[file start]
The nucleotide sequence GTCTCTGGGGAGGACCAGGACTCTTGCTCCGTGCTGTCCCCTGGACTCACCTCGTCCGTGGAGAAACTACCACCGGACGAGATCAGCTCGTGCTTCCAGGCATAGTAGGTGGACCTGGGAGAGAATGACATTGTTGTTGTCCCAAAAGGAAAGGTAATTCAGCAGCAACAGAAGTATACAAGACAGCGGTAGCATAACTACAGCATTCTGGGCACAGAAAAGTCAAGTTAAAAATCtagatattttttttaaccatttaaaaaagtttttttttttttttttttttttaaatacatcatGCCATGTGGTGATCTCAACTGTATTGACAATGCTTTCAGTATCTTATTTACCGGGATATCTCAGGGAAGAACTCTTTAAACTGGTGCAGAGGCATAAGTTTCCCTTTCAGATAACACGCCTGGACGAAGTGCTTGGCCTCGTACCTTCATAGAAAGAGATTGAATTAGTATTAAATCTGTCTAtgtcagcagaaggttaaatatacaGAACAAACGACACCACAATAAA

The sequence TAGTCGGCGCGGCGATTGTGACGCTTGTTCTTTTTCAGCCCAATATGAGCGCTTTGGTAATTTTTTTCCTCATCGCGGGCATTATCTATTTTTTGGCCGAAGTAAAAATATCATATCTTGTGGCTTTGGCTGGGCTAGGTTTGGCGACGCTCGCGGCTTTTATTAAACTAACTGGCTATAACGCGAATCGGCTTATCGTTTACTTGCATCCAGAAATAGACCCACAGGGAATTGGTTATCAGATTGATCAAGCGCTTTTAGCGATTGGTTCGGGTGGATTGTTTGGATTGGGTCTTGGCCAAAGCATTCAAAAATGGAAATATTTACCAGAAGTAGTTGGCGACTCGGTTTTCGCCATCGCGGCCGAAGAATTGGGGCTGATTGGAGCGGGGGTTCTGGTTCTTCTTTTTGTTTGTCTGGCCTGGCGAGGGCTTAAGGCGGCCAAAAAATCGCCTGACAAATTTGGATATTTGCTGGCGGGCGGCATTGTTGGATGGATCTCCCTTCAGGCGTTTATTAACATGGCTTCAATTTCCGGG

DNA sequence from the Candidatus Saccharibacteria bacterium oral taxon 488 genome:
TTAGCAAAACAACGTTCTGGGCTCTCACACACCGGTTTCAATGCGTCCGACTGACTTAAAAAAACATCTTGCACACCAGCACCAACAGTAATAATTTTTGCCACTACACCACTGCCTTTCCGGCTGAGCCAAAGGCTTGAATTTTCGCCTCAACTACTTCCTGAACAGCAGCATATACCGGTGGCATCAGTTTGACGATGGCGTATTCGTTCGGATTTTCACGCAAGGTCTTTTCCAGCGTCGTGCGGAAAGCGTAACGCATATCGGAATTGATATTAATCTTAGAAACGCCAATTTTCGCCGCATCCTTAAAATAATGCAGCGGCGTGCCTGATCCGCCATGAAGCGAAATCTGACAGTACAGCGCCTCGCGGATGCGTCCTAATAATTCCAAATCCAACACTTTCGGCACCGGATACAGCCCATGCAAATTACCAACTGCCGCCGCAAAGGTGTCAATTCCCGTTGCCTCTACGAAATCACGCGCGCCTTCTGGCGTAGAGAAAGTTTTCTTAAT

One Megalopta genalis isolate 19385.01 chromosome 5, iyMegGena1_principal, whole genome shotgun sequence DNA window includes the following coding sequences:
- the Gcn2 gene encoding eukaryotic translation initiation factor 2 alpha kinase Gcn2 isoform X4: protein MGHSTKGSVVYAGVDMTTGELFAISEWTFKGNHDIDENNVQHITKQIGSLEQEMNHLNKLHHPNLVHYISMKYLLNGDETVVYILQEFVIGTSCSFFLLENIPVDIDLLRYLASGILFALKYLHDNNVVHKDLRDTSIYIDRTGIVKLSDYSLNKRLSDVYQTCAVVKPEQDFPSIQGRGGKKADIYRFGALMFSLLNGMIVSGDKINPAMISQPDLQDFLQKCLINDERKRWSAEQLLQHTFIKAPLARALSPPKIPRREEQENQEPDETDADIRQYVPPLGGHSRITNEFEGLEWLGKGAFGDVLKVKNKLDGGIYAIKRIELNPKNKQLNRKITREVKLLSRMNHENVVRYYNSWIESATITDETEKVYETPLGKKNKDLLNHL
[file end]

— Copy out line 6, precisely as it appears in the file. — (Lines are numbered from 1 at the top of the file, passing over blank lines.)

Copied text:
- the Gcn2 gene encoding eukaryotic translation initiation factor 2 alpha kinase Gcn2 isoform X4: protein MGHSTKGSVVYAGVDMTTGELFAISEWTFKGNHDIDENNVQHITKQIGSLEQEMNHLNKLHHPNLVHYISMKYLLNGDETVVYILQEFVIGTSCSFFLLENIPVDIDLLRYLASGILFALKYLHDNNVVHKDLRDTSIYIDRTGIVKLSDYSLNKRLSDVYQTCAVVKPEQDFPSIQGRGGKKADIYRFGALMFSLLNGMIVSGDKINPAMISQPDLQDFLQKCLINDERKRWSAEQLLQHTFIKAPLARALSPPKIPRREEQENQEPDETDADIRQYVPPLGGHSRITNEFEGLEWLGKGAFGDVLKVKNKLDGGIYAIKRIELNPKNKQLNRKITREVKLLSRMNHENVVRYYNSWIESATITDETEKVYETPLGKKNKDLLNHL